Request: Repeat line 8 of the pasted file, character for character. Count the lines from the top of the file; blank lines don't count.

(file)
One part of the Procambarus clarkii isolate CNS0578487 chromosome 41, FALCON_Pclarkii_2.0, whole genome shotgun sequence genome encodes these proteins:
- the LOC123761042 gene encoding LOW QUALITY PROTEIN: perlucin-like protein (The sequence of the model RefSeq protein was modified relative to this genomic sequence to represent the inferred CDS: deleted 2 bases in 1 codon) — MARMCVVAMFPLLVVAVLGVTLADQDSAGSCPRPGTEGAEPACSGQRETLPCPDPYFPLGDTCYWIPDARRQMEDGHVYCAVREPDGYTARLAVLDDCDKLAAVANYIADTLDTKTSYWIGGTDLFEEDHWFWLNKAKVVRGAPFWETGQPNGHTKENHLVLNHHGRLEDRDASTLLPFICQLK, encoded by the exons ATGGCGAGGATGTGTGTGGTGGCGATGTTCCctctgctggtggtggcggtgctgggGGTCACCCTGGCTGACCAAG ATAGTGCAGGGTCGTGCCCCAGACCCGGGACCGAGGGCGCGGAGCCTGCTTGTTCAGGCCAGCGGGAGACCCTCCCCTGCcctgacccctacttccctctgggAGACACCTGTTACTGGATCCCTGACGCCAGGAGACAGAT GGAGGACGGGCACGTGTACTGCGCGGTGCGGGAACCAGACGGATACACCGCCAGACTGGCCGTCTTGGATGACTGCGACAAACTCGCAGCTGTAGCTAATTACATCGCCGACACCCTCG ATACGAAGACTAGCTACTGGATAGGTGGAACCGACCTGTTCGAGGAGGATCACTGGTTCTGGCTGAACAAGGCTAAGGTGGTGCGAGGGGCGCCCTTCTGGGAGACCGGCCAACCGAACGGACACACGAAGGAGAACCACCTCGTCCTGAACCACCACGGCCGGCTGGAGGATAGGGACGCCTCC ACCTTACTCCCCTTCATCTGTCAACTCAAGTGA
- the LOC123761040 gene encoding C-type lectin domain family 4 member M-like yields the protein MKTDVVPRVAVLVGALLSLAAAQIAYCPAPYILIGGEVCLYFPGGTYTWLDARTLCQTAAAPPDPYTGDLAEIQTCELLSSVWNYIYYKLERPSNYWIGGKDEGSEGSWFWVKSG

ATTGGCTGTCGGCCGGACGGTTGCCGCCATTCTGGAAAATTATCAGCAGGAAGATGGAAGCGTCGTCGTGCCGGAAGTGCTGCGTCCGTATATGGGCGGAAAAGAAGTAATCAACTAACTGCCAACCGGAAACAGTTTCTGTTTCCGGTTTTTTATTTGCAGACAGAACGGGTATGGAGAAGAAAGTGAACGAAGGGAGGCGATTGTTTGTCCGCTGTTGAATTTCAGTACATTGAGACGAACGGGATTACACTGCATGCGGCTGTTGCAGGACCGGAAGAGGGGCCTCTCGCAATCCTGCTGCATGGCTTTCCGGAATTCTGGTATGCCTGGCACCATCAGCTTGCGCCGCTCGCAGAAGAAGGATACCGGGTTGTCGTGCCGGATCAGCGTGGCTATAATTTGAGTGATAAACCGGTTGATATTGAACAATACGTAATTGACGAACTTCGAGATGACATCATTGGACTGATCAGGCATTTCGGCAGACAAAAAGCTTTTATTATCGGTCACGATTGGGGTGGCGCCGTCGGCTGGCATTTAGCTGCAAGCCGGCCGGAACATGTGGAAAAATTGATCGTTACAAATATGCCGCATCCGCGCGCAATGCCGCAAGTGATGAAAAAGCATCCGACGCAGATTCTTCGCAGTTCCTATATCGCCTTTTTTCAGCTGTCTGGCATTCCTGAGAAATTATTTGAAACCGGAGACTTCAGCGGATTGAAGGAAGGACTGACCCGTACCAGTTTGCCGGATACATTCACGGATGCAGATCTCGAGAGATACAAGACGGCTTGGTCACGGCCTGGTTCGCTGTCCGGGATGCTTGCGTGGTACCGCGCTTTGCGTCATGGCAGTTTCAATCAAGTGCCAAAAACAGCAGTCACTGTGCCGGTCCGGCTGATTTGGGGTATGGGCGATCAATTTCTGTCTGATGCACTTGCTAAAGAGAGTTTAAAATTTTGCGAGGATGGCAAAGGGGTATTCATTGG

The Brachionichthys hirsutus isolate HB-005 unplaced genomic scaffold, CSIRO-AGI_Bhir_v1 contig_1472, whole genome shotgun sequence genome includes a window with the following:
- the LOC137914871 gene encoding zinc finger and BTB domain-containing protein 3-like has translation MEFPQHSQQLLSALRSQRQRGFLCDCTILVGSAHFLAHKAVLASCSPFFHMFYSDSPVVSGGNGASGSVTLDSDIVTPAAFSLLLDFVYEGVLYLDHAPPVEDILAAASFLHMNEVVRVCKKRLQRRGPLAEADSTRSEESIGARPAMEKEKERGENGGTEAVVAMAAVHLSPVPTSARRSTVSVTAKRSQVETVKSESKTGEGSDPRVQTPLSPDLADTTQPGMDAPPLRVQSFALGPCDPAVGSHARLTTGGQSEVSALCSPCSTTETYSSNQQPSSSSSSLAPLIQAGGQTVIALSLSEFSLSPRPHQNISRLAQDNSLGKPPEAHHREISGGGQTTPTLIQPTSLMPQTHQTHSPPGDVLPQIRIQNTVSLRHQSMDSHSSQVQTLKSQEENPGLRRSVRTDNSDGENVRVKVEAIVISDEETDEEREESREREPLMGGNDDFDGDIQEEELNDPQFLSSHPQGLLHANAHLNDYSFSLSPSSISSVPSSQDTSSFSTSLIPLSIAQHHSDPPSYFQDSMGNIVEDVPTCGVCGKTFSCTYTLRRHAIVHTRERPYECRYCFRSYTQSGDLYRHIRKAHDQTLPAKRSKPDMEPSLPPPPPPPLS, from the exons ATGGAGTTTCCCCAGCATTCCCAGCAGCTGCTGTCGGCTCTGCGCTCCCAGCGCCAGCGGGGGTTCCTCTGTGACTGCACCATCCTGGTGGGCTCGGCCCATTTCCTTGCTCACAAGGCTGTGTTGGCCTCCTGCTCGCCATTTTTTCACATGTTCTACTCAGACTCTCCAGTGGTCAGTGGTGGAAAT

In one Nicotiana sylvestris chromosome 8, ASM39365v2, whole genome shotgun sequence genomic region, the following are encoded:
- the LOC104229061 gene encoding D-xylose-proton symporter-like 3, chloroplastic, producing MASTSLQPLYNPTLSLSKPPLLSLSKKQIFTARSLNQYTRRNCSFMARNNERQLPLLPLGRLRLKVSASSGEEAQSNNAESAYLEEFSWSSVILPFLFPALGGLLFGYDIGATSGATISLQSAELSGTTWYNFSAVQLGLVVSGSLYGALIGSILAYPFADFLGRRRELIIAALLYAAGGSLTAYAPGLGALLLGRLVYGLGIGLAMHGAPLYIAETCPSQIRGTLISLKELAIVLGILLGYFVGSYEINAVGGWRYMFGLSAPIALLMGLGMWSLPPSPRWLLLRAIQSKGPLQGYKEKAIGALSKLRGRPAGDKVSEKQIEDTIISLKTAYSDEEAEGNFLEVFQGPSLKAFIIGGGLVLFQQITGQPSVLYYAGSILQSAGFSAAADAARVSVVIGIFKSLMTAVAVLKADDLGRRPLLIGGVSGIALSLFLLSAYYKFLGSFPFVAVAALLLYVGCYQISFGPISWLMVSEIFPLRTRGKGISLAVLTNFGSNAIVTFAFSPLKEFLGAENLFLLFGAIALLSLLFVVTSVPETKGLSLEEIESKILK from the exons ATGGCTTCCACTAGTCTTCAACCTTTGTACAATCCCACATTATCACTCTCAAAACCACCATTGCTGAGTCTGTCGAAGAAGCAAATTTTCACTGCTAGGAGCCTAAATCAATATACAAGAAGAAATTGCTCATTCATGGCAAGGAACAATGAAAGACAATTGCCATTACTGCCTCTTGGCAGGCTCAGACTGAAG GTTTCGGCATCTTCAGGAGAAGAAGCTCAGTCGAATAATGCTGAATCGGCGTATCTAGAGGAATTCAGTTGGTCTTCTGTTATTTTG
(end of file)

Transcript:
- the LOC104229061 gene encoding D-xylose-proton symporter-like 3, chloroplastic, producing MASTSLQPLYNPTLSLSKPPLLSLSKKQIFTARSLNQYTRRNCSFMARNNERQLPLLPLGRLRLKVSASSGEEAQSNNAESAYLEEFSWSSVILPFLFPALGGLLFGYDIGATSGATISLQSAELSGTTWYNFSAVQLGLVVSGSLYGALIGSILAYPFADFLGRRRELIIAALLYAAGGSLTAYAPGLGALLLGRLVYGLGIGLAMHGAPLYIAETCPSQIRGTLISLKELAIVLGILLGYFVGSYEINAVGGWRYMFGLSAPIALLMGLGMWSLPPSPRWLLLRAIQSKGPLQGYKEKAIGALSKLRGRPAGDKVSEKQIEDTIISLKTAYSDEEAEGNFLEVFQGPSLKAFIIGGGLVLFQQITGQPSVLYYAGSILQSAGFSAAADAARVSVVIGIFKSLMTAVAVLKADDLGRRPLLIGGVSGIALSLFLLSAYYKFLGSFPFVAVAALLLYVGCYQISFGPISWLMVSEIFPLRTRGKGISLAVLTNFGSNAIVTFAFSPLKEFLGAENLFLLFGAIALLSLLFVVTSVPETKGLSLEEIESKILK from the exons ATGGCTTCCACTAGTCTTCAACCTTTGTACAATCCCACATTATCACTCTCAAAACCACCATTGCTGAGTCTGTCGAAGAAGCAAATTTTCACTGCTAGGAGCCTAAATCAATATACAAGAAGAAATTGCTCATTCATGGCAAGGAACAATGAAAGACAATTGCCATTACTGCCTCTTGGCAGGCTCAGACTGAAG GTTTCGGCATCTTCAGGAGAAGAAGCTCAGTCGAATAATGCTGAATCGGCGTATCTAGAGGAATTCAGTTGGTCTTCTGTTATTTTG